Home TEAMSTERS, CHAUFFEURS, WAREHOUSEMEN & HELPERS UNION, LOCAL NO. 59, vs. TOWN OF CHATHAM.

404 Mass. 365

November 10, 1988 - March 16, 1989

Bristol County

Present: HENNESSEY, C.J., LIACOS, ABRAMS, NOLAN, & O'CONNOR, JJ.

General Laws c. 32B did not prohibit a town from offering more than one indemnity-type group health insurance policy to its employees and did not prevent the town from contributing to more than one such group policy; however, where the town was bound by the provisions of G. L. c. 32B, Section 7, it was restricted to contributing exactly fifty per cent of an employee's premium to a certain plan, even if that amount in dollars was less than or greater than fifty per cent of the premium of another group indemnity-type health insurance policy offered to its employees. [367-371]

CIVIL ACTION commenced in the Superior Court Department on March 31, 1986.

The case was heard by George N. Hurd, Jr., J.

The Supreme Judicial Court on its own initiative transferred the case from the Appeals Court.

William M. Straus for the plaintiff.

Michael C. Gilman for the defendant.


O'CONNOR, J. Teamsters, Chauffeurs, Warehousemen & Helpers Union, Local No. 59 (Teamsters), is the certified collective bargaining agent for all regular full-time police officers on the Chatham police department, excluding the staff sergeant, lieutenant, and chief. The Teamsters offers its members a health and welfare plan which provides indemnity-type group health insurance benefits (Teamsters plan). This plan is considered a benefit of Teamsters union membership, and the police officers have asked Chatham to contribute to the plan and to allow them to participate in it.

Page 366

Since April, 1985, Teamsters has negotiated with Chatham for a collective bargaining agreement covering the members of the police department bargaining unit. On March 25, 1986, the parties reached an agreement covering the period July 1, 1985, through June 30, 1987. That agreement did not allow the police officers to obtain health insurance coverage under the Teamsters plan. Instead, the police officers were offered coverage under the group health insurance policy that Chatham offers all its municipal employees (Aetna plan), with an option to elect alternative coverage by a health maintenance organization (HMO). Chatham's position now and throughout the course of negotiations with the Teamsters is that G. L. c. 32B (1986 ed.) allows it to contribute to only one indemnity-type health insurance plan on behalf of all its municipal employees, and that, accordingly, the statute does not permit it to offer alternative, competing indemnity-type plans such as the Teamsters plan. The Teamsters and Chatham agreed that negotiations would reopen if Chatham were to receive an authoritative interpretation of G. L. c. 32B allowing Chatham to contribute to both the Teamsters and the Aetna indemnity-type health insurance plans. The parties stipulated that, before Chatham would contribute to or allow its employees to elect coverage under the Teamsters plan, that plan would meet all the requirements of G. L. c. 32B.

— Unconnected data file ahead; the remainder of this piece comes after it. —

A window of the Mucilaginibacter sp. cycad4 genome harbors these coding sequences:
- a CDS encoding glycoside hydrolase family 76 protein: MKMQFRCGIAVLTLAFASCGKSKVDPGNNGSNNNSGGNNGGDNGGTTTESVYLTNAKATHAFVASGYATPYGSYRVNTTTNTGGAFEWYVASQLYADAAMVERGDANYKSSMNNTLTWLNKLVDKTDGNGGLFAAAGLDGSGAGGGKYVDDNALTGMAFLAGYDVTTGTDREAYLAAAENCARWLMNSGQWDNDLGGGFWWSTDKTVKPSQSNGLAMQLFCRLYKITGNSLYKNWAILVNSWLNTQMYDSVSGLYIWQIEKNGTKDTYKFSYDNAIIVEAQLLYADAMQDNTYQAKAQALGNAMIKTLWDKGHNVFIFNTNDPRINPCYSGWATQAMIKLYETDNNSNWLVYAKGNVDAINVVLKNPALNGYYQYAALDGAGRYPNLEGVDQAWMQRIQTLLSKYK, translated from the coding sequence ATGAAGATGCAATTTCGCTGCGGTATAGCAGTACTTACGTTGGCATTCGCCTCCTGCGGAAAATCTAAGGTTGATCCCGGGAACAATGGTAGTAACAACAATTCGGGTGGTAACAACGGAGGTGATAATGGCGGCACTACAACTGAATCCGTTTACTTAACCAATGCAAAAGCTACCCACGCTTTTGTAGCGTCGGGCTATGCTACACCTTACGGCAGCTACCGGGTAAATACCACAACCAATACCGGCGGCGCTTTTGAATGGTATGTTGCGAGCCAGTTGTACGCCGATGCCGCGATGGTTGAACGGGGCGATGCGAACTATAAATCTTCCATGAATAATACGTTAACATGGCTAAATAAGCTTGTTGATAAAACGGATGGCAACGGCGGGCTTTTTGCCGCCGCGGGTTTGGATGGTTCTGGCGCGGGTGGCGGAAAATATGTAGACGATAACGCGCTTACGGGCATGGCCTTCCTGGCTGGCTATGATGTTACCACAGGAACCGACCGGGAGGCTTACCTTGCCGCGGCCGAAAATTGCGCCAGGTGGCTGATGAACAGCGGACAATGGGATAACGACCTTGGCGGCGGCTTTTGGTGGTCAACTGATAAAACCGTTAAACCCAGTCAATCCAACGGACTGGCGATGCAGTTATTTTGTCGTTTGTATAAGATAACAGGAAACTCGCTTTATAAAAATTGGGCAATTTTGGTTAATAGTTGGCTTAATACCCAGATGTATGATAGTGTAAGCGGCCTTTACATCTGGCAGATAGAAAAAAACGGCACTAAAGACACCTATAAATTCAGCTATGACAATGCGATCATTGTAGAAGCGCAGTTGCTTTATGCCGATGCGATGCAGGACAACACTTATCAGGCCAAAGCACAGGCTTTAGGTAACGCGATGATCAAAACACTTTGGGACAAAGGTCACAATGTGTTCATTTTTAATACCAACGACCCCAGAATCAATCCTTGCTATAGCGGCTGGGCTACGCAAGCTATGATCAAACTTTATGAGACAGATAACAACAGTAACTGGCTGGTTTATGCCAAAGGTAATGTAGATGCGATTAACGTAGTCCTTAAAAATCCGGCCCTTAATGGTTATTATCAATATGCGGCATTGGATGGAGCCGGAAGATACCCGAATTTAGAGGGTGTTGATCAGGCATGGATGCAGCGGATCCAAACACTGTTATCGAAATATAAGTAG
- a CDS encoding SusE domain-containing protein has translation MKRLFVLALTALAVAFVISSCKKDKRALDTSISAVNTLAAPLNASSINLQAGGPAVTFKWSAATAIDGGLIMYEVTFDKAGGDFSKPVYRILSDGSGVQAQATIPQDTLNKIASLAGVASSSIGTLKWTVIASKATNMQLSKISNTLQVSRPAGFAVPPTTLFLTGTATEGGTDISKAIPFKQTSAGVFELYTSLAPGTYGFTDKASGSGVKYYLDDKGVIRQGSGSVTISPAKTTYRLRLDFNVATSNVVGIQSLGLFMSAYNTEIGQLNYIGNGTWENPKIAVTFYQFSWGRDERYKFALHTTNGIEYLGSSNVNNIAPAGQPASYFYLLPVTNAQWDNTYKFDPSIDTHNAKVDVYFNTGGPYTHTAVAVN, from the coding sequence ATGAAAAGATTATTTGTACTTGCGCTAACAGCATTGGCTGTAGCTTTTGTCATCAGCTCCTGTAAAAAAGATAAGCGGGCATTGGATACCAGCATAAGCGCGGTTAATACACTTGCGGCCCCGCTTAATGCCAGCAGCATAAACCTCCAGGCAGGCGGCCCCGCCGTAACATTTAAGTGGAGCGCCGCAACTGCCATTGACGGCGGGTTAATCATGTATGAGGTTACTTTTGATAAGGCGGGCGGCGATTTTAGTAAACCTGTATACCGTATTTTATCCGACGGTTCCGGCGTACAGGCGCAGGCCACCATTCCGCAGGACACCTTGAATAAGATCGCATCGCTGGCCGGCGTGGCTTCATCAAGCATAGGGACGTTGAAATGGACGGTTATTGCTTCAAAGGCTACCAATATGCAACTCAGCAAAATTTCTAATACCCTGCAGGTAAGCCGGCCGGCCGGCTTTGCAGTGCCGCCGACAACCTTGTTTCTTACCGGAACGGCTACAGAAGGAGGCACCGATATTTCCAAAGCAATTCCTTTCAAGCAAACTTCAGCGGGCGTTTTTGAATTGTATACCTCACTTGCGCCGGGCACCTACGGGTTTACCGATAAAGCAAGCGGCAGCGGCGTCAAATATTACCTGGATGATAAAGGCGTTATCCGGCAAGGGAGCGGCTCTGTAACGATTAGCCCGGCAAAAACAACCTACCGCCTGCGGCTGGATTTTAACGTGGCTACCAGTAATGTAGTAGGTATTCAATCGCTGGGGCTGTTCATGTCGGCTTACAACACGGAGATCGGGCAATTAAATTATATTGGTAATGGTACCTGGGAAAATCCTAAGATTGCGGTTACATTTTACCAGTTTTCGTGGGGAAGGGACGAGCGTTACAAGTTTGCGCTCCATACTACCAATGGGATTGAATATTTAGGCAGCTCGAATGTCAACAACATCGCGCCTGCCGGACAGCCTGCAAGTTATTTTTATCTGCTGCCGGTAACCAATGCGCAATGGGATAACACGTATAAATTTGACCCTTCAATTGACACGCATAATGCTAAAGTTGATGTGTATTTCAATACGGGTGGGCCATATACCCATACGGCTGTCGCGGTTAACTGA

On March 31, 1986, Teamsters brought an action in the Superior Court seeking a declaratory judgment that Chatham may lawfully contribute to the Teamsters plan for its police officers in the same dollar amounts it contributes to the Aetna plan for its other municipal workers. On May 26, 1987, on the basis of stipulated facts, a judgment was entered declaring "that G. L. c. 32B constitutes an exclusive statutory scheme to provide a plan of group insurance for persons in the service of `counties, except Worcester County, cities, town and districts and their dependents' which prohibits such political subdivisions, the Town of Chatham included, from offering or providing more than one indemnity insurance plan for all of its employees." Teamsters timely appealed, and we transferred

Page 367

the matter here on our own motion. [Note 1] We now vacate the judgment below and remand for the entry of a new judgment consistent with this opinion.